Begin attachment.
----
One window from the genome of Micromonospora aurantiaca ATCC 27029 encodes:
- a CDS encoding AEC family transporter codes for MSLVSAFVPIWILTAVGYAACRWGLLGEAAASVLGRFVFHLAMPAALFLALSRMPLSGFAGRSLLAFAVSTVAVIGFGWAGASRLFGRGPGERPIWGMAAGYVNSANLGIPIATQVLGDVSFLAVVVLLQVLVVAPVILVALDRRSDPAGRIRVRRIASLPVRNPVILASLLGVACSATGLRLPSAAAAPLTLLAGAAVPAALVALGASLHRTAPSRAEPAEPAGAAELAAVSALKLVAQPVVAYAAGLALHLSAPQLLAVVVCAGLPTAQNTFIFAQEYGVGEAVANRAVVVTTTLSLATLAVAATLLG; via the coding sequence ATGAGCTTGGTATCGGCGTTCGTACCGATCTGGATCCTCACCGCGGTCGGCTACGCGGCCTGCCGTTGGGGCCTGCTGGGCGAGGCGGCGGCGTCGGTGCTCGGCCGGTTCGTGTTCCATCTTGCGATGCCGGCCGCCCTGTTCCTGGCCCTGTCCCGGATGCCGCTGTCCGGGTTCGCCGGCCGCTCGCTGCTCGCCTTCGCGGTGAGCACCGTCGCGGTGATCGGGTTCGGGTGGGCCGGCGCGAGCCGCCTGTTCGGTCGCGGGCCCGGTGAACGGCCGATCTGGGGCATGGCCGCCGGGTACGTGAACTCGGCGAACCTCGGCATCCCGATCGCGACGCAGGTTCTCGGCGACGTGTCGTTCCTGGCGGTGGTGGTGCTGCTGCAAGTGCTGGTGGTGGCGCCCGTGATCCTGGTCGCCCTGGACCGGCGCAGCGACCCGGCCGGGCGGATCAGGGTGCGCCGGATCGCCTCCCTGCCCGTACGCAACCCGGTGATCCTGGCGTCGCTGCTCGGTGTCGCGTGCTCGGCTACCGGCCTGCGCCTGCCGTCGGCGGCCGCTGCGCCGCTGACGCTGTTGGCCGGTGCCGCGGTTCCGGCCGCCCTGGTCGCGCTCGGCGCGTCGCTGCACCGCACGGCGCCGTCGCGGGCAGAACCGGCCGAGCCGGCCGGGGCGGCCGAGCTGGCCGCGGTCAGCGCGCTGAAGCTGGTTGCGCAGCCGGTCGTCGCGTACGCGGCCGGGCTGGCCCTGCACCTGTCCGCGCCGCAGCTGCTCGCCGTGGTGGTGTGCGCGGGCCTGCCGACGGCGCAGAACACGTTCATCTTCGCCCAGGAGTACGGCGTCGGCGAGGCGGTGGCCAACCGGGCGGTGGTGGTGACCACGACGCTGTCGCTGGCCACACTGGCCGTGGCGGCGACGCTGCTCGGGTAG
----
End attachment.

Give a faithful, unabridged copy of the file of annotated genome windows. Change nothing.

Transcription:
One window from the genome of Micromonospora aurantiaca ATCC 27029 encodes:
- a CDS encoding AEC family transporter codes for MSLVSAFVPIWILTAVGYAACRWGLLGEAAASVLGRFVFHLAMPAALFLALSRMPLSGFAGRSLLAFAVSTVAVIGFGWAGASRLFGRGPGERPIWGMAAGYVNSANLGIPIATQVLGDVSFLAVVVLLQVLVVAPVILVALDRRSDPAGRIRVRRIASLPVRNPVILASLLGVACSATGLRLPSAAAAPLTLLAGAAVPAALVALGASLHRTAPSRAEPAEPAGAAELAAVSALKLVAQPVVAYAAGLALHLSAPQLLAVVVCAGLPTAQNTFIFAQEYGVGEAVANRAVVVTTTLSLATLAVAATLLG; via the coding sequence ATGAGCTTGGTATCGGCGTTCGTACCGATCTGGATCCTCACCGCGGTCGGCTACGCGGCCTGCCGTTGGGGCCTGCTGGGCGAGGCGGCGGCGTCGGTGCTCGGCCGGTTCGTGTTCCATCTTGCGATGCCGGCCGCCCTGTTCCTGGCCCTGTCCCGGATGCCGCTGTCCGGGTTCGCCGGCCGCTCGCTGCTCGCCTTCGCGGTGAGCACCGTCGCGGTGATCGGGTTCGGGTGGGCCGGCGCGAGCCGCCTGTTCGGTCGCGGGCCCGGTGAACGGCCGATCTGGGGCATGGCCGCCGGGTACGTGAACTCGGCGAACCTCGGCATCCCGATCGCGACGCAGGTTCTCGGCGACGTGTCGTTCCTGGCGGTGGTGGTGCTGCTGCAAGTGCTGGTGGTGGCGCCCGTGATCCTGGTCGCCCTGGACCGGCGCAGCGACCCGGCCGGGCGGATCAGGGTGCGCCGGATCGCCTCCCTGCCCGTACGCAACCCGGTGATCCTGGCGTCGCTGCTCGGTGTCGCGTGCTCGGCTACCGGCCTGCGCCTGCCGTCGGCGGCCGCTGCGCCGCTGACGCTGTTGGCCGGTGCCGCGGTTCCGGCCGCCCTGGTCGCGCTCGGCGCGTCGCTGCACCGCACGGCGCCGTCGCGGGCAGAACCGGCCGAGCCGGCCGGGGCGGCCGAGCTGGCCGCGGTCAGCGCGCTGAAGCTGGTTGCGCAGCCGGTCGTCGCGTACGCGGCCGGGCTGGCCCTGCACCTGTCCGCGCCGCAGCTGCTCGCCGTGGTGGTGTGCGCGGGCCTGCCGACGGCGCAGAACACGTTCATCTTCGCCCAGGAGTACGGCGTCGGCGAGGCGGTGGCCAACCGGGCGGTGGTGGTGACCACGACGCTGTCGCTGGCCACACTGGCCGTGGCGGCGACGCTGCTCGGGTAG